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Quote:
Originally Posted by OaklandRobb View Post

If receiver manufacturers want to add on a model or two at the top end with more channels, that is up to them and the market. But I would hate to see the $1500 to $2500 range move in this direction. The costs for the additional channels would have to come from somewhere. So either the costs would increase or quality would go down in other areas. I would still like to see very solid, audiophile quality receivers in this range with 5.1 or at most 7.1 support, with all the dollars going to those channels.

It seems likely that around 80%+ of AVR owners are running 2.x to 5.x configurations, with another 10% (or so) playing 6.x/7.x . . . leaving a small number (at most perhaps 3 or 4 percent) who might run some system with 8 or more 'amped channels', either now or in the near future...

CEMs can market one 7.1 AVR for all 2.x to 7.x configurations (at some price point) because it avoids their needing separate 2.1, 5.1, and 7.1 SKUs. Whether the CEMs "drift up" to an 8.x/9.x 'amps on board' AVR at certain price points, or stick to 7.1 AVRs plus RCA connects for 'optional' eighth or ninth channels will be determined by the economics of the choices...

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post #286 of 494 Old 06-21-2010, 01:46 PM
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We need more video channels too. We've only got 1 or 2 with mono/stereoscopic TV.

Also about audio, wouldn't ambisonic sound be better?
http://en.wikipedia.org/wiki/Ambisonics
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post #287 of 494 Old 06-21-2010, 02:43 PM
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The key word in the poll question is "needed". I voted for 5.1 which is what is needed (due mostly to content) but I have a 7.1 setup using FH speakers.

If true discrete content begins to appear (more than the few true "surround back" mixes) then the numbers will grow.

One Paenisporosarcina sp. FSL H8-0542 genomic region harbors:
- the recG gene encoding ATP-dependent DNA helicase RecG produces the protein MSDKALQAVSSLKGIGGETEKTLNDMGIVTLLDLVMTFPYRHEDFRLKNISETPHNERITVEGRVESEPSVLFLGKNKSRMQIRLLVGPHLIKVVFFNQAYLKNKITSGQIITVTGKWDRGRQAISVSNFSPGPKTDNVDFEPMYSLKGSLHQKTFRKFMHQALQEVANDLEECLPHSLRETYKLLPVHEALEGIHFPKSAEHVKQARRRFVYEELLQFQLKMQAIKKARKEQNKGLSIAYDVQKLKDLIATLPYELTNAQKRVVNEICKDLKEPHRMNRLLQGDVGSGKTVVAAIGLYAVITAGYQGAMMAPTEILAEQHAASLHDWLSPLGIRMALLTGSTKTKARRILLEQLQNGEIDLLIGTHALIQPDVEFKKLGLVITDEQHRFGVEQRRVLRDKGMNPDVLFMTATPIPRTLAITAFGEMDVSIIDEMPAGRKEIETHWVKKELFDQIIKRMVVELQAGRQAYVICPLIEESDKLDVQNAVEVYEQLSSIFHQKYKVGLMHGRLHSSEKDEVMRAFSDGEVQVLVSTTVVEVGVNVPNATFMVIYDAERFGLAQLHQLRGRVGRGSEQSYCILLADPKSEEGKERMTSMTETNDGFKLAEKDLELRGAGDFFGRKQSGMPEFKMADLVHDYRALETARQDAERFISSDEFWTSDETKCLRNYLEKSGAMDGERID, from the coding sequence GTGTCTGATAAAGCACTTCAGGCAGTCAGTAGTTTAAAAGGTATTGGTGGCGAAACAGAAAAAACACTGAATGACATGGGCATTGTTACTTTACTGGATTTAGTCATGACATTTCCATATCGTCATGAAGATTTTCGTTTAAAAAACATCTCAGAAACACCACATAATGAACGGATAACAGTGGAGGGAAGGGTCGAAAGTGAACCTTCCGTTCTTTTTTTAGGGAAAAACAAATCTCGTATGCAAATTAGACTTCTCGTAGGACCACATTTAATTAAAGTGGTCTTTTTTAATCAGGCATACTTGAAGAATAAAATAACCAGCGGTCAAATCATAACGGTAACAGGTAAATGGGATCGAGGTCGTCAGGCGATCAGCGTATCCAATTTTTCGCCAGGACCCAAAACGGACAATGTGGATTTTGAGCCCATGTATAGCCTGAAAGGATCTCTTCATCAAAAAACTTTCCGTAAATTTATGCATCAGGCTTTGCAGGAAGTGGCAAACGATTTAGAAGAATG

The current matrix ed approaches (DSX and PLIIz) do a good job on most content rendering decent FH effects (in my case) without taking over the sound field. I like what DSX has done for almost every thing we have played.

Pure-ists will want true discrete channels mixed and rendered for what the artist/director intended but until we see "11.x" theaters doubtful there will be any content for quite a while (especially with the focus on 3D....).
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post #288 of 494 Old 06-21-2010, 02:48 PM
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Quote:
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Purists will want true discreet channels mixed and rendered for what the artist/director intended but until we see "11.x" theaters doubtful there will be any content for quite a while (especially with the focus on 3D....).

which is unlikely due to the cost of sound mixing.

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post #289 of 494 Old 06-21-2010, 03:18 PM
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Originally Posted by HiFiListener View Post

Voted 7.1, but in reality 5.1 is plenty... What we need from CE manufacturers is NOT more bells and whistles... tis all marketing gimmicks. We need manufacturers to build quality components that will last and provide a quality av experience.

+1

Enough with the brain dead gimmicks, let's get back to building quality products!!!
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post #290 of 494 Old 06-21-2010, 04:41 PM
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Originally Posted by ab2ab View Post

Quote:
Originally Posted by HiFiListener View Post

Voted 7.1, but in reality 5.1 is plenty... What we need from CE manufacturers is NOT more bells and whistles... tis all marketing gimmicks. We need manufacturers to build quality components that will last and provide a quality av experience.

+1

Enough with the brain dead gimmicks, let's get back to building quality products!!!